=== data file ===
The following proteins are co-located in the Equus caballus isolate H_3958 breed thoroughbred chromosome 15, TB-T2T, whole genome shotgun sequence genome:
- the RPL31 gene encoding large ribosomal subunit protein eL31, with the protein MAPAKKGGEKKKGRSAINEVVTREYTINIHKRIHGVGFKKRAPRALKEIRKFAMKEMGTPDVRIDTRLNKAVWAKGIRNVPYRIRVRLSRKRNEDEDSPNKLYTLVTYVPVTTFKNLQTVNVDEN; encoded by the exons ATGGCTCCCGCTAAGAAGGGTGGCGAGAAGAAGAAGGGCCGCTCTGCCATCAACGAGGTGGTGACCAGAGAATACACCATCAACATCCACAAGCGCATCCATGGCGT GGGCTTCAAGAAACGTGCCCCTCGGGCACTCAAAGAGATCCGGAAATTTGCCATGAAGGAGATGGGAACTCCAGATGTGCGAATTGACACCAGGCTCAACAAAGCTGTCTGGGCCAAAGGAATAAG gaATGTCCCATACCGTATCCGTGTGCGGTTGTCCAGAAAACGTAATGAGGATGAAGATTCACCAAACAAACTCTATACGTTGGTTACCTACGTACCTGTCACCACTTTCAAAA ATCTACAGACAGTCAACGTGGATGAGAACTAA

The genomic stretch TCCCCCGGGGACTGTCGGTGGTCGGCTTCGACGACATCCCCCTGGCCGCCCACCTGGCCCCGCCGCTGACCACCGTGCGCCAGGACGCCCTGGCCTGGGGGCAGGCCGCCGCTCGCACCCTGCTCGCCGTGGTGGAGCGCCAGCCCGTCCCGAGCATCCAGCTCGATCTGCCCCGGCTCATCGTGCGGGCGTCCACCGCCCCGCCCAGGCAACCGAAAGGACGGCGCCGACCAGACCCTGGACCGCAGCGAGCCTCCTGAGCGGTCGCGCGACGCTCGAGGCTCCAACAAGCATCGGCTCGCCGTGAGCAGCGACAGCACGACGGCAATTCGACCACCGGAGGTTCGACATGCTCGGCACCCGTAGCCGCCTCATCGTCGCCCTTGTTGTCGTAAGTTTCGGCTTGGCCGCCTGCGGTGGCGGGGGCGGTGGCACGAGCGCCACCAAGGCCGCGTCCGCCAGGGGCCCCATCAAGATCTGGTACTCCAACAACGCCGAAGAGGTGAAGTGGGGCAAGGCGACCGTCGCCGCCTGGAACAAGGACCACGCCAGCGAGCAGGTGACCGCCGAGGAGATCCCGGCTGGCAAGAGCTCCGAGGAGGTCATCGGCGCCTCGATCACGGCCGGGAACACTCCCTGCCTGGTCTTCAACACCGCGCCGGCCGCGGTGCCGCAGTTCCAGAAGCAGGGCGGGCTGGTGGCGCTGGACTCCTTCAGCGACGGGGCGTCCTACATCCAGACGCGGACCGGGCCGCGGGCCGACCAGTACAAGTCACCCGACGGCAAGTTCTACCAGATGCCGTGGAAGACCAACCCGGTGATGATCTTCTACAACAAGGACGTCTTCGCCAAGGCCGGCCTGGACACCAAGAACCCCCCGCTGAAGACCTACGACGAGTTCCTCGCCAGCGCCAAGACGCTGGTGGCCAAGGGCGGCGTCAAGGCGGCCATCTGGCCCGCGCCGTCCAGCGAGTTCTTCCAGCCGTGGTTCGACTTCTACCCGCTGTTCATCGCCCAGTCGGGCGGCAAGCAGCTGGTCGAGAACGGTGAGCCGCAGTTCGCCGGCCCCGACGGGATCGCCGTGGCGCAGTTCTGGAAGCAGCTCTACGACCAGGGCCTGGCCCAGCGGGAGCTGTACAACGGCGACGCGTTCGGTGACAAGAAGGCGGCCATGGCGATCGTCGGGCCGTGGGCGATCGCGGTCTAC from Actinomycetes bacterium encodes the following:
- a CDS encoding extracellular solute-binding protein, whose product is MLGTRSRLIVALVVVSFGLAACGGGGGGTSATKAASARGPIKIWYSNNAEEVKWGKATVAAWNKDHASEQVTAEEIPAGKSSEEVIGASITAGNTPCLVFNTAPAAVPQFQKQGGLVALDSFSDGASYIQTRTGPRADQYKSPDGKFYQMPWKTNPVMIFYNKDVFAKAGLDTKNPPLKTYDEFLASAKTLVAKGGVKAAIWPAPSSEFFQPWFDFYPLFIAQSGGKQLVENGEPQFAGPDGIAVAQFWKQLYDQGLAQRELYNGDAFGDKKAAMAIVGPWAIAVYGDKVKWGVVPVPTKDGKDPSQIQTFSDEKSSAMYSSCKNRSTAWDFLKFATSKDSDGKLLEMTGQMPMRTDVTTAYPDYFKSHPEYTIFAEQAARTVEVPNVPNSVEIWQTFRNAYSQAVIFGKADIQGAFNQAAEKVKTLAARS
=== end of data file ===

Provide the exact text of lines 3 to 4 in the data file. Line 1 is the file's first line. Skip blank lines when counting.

The genomic stretch TCCCCCGGGGACTGTCGGTGGTCGGCTTCGACGACATCCCCCTGGCCGCCCACCTGGCCCCGCCGCTGACCACCGTGCGCCAGGACGCCCTGGCCTGGGGGCAGGCCGCCGCTCGCACCCTGCTCGCCGTGGTGGAGCGCCAGCCCGTCCCGAGCATCCAGCTCGATCTGCCCCGGCTCATCGTGCGGGCGTCCACCGCCCCGCCCAGGCAACCGAAAGGACGGCGCCGACCAGACCCTGGACCGCAGCGAGCCTCCTGAGCGGTCGCGCGACGCTCGAGGCTCCAACAAGCATCGGCTCGCCGTGAGCAGCGACAGCACGACGGCAATTCGACCACCGGAGGTTCGACATGCTCGGCACCCGTAGCCGCCTCATCGTCGCCCTTGTTGTCGTAAGTTTCGGCTTGGCCGCCTGCGGTGGCGGGGGCGGTGGCACGAGCGCCACCAAGGCCGCGTCCGCCAGGGGCCCCATCAAGATCTGGTACTCCAACAACGCCGAAGAGGTGAAGTGGGGCAAGGCGACCGTCGCCGCCTGGAACAAGGACCACGCCAGCGAGCAGGTGACCGCCGAGGAGATCCCGGCTGGCAAGAGCTCCGAGGAGGTCATCGGCGCCTCGATCACGGCCGGGAACACTCCCTGCCTGGTCTTCAACACCGCGCCGGCCGCGGTGCCGCAGTTCCAGAAGCAGGGCGGGCTGGTGGCGCTGGACTCCTTCAGCGACGGGGCGTCCTACATCCAGACGCGGACCGGGCCGCGGGCCGACCAGTACAAGTCACCCGACGGCAAGTTCTACCAGATGCCGTGGAAGACCAACCCGGTGATGATCTTCTACAACAAGGACGTCTTCGCCAAGGCCGGCCTGGACACCAAGAACCCCCCGCTGAAGACCTACGACGAGTTCCTCGCCAGCGCCAAGACGCTGGTGGCCAAGGGCGGCGTCAAGGCGGCCATCTGGCCCGCGCCGTCCAGCGAGTTCTTCCAGCCGTGGTTCGACTTCTACCCGCTGTTCATCGCCCAGTCGGGCGGCAAGCAGCTGGTCGAGAACGGTGAGCCGCAGTTCGCCGGCCCCGACGGGATCGCCGTGGCGCAGTTCTGGAAGCAGCTCTACGACCAGGGCCTGGCCCAGCGGGAGCTGTACAACGGCGACGCGTTCGGTGACAAGAAGGCGGCCATGGCGATCGTCGGGCCGTGGGCGATCGCGGTCTAC from Actinomycetes bacterium encodes the following:
- a CDS encoding extracellular solute-binding protein, whose product is MLGTRSRLIVALVVVSFGLAACGGGGGGTSATKAASARGPIKIWYSNNAEEVKWGKATVAAWNKDHASEQVTAEEIPAGKSSEEVIGASITAGNTPCLVFNTAPAAVPQFQKQGGLVALDSFSDGASYIQTRTGPRADQYKSPDGKFYQMPWKTNPVMIFYNKDVFAKAGLDTKNPPLKTYDEFLASAKTLVAKGGVKAAIWPAPSSEFFQPWFDFYPLFIAQSGGKQLVENGEPQFAGPDGIAVAQFWKQLYDQGLAQRELYNGDAFGDKKAAMAIVGPWAIAVYGDKVKWGVVPVPTKDGKDPSQIQTFSDEKSSAMYSSCKNRSTAWDFLKFATSKDSDGKLLEMTGQMPMRTDVTTAYPDYFKSHPEYTIFAEQAARTVEVPNVPNSVEIWQTFRNAYSQAVIFGKADIQGAFNQAAEKVKTLAARS